Having epilepsy does not automatically mean learning difficulties, but some people with epilepsy report difficulties with memory, concentration and fatigue, all which have an impact on learning.
Epilepsy can be associated with wide-ranging learning problems which means it is critical that children and adults with epilepsy have the appropriate supports to develop to their full potential.
To ensure each person with epilepsy has this opportunity, teachers need to understand the diverse symptoms of epilepsy and the specific nature of each persons seizures and treatment and how it affects that person
Epilepsy is an “invisible” condition – seizures come and go, so others often don’t recognise that people with epilepsy can have ongoing symptoms
Cognitive and learning difficulties
Learning difficulties can be related to:
- The type of epilepsy and what part of the brain is affected
- for instance, some seizures originate specifically in the memory region of the brain
- how often the seizures happen and when they occur
- seizures in sleep will disrupt sleep patterns causing daytime drowsiness
- seizures first thing in the morning will impact on learning during the day
- the time absent from class because of seizures
- the time it takes to recover from seizures, which is variable for each person
- unwanted medication side effects
- presence of other brain conditions or damage
Some of the difficulties students with epilepsy may experience are problems with:
- Short and long term memory
- Attention and concentration
- Visual and/or verbal learning – reading, spelling, rote learning, speech and language
- Perceptual abilities, numeracy, problem-solving and memory recall
- Motor ability – handwriting may be poor and performance slower
- Psychosocial problems – low self-esteem, frustration, anxiety, depression and poor motivation
- Maintaining consistency in learning
- Behaviours – commonly attention-seeking or withdrawing
- Changes in mood, depression and anxiety
If learning difficulties are inconsistent they may be directly associated with seizures or with taking medication. It is good to keep a records of when they happen or are worse. So, take note of:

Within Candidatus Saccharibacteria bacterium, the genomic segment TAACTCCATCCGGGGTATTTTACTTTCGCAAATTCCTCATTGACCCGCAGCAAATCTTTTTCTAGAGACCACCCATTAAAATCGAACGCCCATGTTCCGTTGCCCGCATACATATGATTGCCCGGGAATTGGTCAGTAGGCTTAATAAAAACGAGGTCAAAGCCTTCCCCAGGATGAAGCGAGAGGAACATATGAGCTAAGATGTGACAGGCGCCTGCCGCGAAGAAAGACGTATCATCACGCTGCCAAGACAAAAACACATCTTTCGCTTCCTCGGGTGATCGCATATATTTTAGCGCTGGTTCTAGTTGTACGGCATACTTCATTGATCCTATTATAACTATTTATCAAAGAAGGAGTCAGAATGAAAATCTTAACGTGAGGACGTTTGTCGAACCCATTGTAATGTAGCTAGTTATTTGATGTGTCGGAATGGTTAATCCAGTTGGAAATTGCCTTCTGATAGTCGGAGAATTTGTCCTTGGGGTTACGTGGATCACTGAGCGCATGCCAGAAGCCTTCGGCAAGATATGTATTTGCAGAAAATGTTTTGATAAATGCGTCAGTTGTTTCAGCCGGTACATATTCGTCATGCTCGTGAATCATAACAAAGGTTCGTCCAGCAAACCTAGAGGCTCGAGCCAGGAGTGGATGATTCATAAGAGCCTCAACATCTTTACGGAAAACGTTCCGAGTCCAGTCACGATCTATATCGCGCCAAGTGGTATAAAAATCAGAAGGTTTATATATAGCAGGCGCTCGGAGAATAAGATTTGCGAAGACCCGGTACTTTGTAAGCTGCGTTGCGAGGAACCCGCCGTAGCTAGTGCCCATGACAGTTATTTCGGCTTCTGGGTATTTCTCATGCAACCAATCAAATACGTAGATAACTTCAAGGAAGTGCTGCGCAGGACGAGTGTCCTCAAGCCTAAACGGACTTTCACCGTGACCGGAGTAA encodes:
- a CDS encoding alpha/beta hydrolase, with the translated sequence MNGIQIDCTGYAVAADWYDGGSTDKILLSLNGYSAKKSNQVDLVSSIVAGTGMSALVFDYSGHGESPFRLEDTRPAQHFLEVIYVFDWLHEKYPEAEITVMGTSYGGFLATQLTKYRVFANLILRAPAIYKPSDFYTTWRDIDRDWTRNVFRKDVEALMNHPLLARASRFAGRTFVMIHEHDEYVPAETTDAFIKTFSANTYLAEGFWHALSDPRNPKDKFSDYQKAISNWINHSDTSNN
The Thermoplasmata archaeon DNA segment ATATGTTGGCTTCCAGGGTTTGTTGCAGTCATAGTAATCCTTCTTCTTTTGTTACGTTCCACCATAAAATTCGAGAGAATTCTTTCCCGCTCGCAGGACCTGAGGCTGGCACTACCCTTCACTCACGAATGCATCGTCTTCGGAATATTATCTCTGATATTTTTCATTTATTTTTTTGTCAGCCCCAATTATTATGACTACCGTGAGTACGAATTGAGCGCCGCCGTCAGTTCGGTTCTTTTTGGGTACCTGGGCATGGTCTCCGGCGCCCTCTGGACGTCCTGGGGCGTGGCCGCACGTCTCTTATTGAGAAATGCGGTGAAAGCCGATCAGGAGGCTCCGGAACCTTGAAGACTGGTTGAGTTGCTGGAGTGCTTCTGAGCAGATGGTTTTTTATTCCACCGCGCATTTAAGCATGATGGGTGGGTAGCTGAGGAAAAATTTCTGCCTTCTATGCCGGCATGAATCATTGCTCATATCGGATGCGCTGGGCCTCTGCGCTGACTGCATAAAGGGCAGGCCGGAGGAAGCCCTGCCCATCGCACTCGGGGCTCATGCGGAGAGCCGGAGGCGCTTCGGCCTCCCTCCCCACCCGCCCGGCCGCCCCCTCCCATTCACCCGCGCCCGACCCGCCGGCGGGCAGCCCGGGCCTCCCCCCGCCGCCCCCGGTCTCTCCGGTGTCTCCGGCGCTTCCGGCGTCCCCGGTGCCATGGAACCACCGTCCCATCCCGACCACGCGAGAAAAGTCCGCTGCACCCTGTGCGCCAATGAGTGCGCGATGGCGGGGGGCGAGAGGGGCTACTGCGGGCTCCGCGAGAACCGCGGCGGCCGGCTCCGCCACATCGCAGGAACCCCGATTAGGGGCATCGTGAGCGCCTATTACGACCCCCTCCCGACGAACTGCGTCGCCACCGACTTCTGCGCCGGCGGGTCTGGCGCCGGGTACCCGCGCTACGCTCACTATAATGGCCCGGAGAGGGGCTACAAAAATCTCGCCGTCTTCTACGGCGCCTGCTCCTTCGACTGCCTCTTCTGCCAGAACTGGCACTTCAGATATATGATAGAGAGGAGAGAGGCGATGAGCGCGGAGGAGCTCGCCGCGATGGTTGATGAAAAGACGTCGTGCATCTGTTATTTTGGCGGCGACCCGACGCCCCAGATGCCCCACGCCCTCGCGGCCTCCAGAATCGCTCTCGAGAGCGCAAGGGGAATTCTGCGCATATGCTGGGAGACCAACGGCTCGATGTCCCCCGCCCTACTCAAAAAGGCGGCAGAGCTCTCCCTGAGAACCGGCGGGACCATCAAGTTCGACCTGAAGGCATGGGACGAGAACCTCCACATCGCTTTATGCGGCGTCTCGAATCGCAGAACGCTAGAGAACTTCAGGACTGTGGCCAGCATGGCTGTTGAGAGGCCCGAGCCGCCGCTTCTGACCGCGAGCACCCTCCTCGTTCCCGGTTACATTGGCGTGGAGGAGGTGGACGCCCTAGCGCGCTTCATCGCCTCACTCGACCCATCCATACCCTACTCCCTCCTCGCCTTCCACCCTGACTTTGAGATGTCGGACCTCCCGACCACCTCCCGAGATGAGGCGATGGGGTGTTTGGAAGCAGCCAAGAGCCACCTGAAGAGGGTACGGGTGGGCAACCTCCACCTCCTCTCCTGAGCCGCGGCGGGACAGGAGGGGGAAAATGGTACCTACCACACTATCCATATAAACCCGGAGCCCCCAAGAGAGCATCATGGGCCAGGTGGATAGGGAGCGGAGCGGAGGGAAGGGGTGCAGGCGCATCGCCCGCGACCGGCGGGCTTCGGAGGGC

- if learning difficulties or memory/concentration problems happen at a particular time of day, corresponding to the peak levels of medication in the blood or correlating with a seizure.
- when the learning difficulties began. Was it when seizures started or when the medication was started?
- if difficulties began when there is a change in type of medication or increase in dose of medication.
Sometimes problems can be related to medication, which may improve after the initial few weeks – until the medication is at ideal levels for seizure control.
When starting an antiepileptic medication the initial side effects are worse, and improve or disappear over time.
For more information about medication click here.
Anxiety and depression
There is no doubt that anxiety and depression can affect attention, memory and learning.
This can be underestimated, yet these symptoms are quite common. Problem-solving and higher thinking, are greatly diminished when someone is suffering from anxiety and/or depression. These symptoms can interfere with all areas of a person’s life, including work, school and their relationships.
If you feel you have or your child has anxiety or depression, it is best to see a professional and get help.
Headspace is a good place to start
ReachOut is another resource for young people
Smiling Mind is one of the many apps helpful for anxiety
Ways to recognise and help with learning difficulties
Try and get an assessment to find out your baseline abilities. This is mostly done by a neuropsychologist and called neuropsychological assessment or psychometric testing.
If abnormalities or deficiencies are found, then you have knowledge of what areas of difficulty you need to work on for you or your child and the education facility should accommodate or assist.
In schools this can then lead to the development of an Individual Education Plan to support, enhance and assist with learning for that student based on strengths and weaknesses. This may have different names in different states.
Any social, emotional, bullying problems or difficulties at home should also be addressed and tackled as these can significantly affect learning as well.
For More Information:
EAA Factsheet – Epilepsy and Education (for teachers). This also has teaching strategies that may help.
Online Resources and Courses
We have developed a number or resources to help gain more knowledge about epilepsy and ways to improve seizure control and quality of life. Many of these resources are for a broad audience while others are targeted toward a more specific audience.
E-quip, An Epilepsy Resource for Youth: Specifically designed for youth, this resource covers topics concerning youth and has a number of videos with young people discussing their experiences.
rEaction: This resource is also aimed at youth with a focus on increasing epilepsy awareness for friends and peers of people with epilepsy.
Strong Foundations: This resource is designed to help parents with a child attending mainstream school to identify if their child is experiencing epilepsy-related learning challenges. It aims to give parents ideas about how to support their child to achieve their potential.
There are two free short online courses for school aged children to learn about epilepsy. Epilepsy Awareness